The concept of repeat radiotherapy of PHGGs is intuitively rational for a disease that has the potential to be a life-threatening illness and for seriously affecting the quality of remaining life. This audit was performed because we consider it essential to identify which patients correctly need SSRS to avoid futile therapy, unnecessary toxicity, inappropriate resource expenditure and denial of potentially beneficial treatment. Given the confusing variety of potential prognostic factors, and the unanswered question of which patients benefit the most from re-irradiation of PHGGs, a simple method for classifying these individuals into a reasonable number of subgroups with different periods of survival is needed (2). In 2013, Combs and colleagues (1) used their database of 233 patients with recurrent gliomas who were retreated with fractionated stereotactic radiotherapy. Tumor histology consisted of HGG (60%) and low-grade gliomas (40%). The median re-irradiation dose administered was 36 Gy given in 18 fractions; median survivals of 8, 20 and 24 months were observed in patients with grade IV, III and low-grade gliomas, respectively. After finding several significant prognostic factors and generating a scoring system, these researchers showed that patients with HPM 0 to 2 scores had the best prognosis, whereas those with 3 to 4 scores exhibited lower survivals after retreatment (3). Unlike those reported in two other HPM clinical investigations (1,4), we were unable to conclude with certainty that the prognosis in patients with HPM low scores is better than that of individuals with higher scores. However, the observations of a 12% failure rate after SSRS and the distinct possibility of maintaining a favorable QOL following SSRS seem congruent with the outcomes in other reports (5-8).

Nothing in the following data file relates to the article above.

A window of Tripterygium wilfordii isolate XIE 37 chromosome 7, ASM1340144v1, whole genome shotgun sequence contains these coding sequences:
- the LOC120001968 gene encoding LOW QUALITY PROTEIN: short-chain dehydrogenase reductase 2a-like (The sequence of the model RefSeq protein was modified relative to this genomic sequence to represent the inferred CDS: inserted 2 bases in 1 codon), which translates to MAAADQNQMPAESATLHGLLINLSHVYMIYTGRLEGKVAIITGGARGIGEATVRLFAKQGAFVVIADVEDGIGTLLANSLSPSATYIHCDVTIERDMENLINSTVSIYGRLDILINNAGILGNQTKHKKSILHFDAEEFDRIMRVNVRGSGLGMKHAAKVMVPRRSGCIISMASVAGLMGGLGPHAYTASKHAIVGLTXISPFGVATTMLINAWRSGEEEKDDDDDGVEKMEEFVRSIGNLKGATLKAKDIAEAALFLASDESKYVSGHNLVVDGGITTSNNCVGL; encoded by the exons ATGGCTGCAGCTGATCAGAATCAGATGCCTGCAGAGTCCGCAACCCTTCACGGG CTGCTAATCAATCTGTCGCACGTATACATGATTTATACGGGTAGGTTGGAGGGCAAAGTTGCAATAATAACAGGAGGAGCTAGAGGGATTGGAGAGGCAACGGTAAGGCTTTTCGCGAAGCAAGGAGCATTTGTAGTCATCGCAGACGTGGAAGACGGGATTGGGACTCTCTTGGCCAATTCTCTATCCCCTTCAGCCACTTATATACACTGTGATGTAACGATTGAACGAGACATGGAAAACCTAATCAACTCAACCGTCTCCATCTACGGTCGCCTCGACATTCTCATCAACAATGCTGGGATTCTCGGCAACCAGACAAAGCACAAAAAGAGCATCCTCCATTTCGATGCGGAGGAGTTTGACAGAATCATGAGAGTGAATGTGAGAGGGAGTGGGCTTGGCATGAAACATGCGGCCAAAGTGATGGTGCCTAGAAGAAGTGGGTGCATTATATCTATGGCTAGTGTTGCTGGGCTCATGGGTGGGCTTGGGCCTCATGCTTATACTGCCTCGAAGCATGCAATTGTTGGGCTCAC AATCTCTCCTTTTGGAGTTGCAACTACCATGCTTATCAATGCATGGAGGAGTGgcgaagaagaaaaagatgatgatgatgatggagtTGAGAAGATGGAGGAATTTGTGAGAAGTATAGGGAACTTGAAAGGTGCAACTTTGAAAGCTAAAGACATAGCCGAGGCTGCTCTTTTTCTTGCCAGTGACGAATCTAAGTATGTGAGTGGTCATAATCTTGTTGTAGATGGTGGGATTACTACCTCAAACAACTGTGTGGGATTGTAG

These results should be interpreted with caution because of several limitations. First, the retrospective design of the investigation could be responsible for selection bias, and the number of patients was small. Second, it was not possible to determine whether the few patients with symptoms and signs of PHGG improved after SSRS. Nonetheless, notwithstanding its failings, our short report permitted us to highlight the fact that there will be select patients with PHGGs whose life expectancy may be prolonged by the administration of SSRS. As additional data confirming the utility of the HPM are obtained, it is likely that we shall be able to select the most appropriate candidates for SSRS in the future.
Conflicts of Interest: The authors have no conflicts of interest to declare.
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Cite this article as: Ampil FL, Richards T, de la Cruz N, Caldito G. Predicting survival with the Heidelberg prognostic model after salvage radiosurgery of previously irradiated progressive high-grade gliomas. Ther Radiol Oncol 2019;3:7.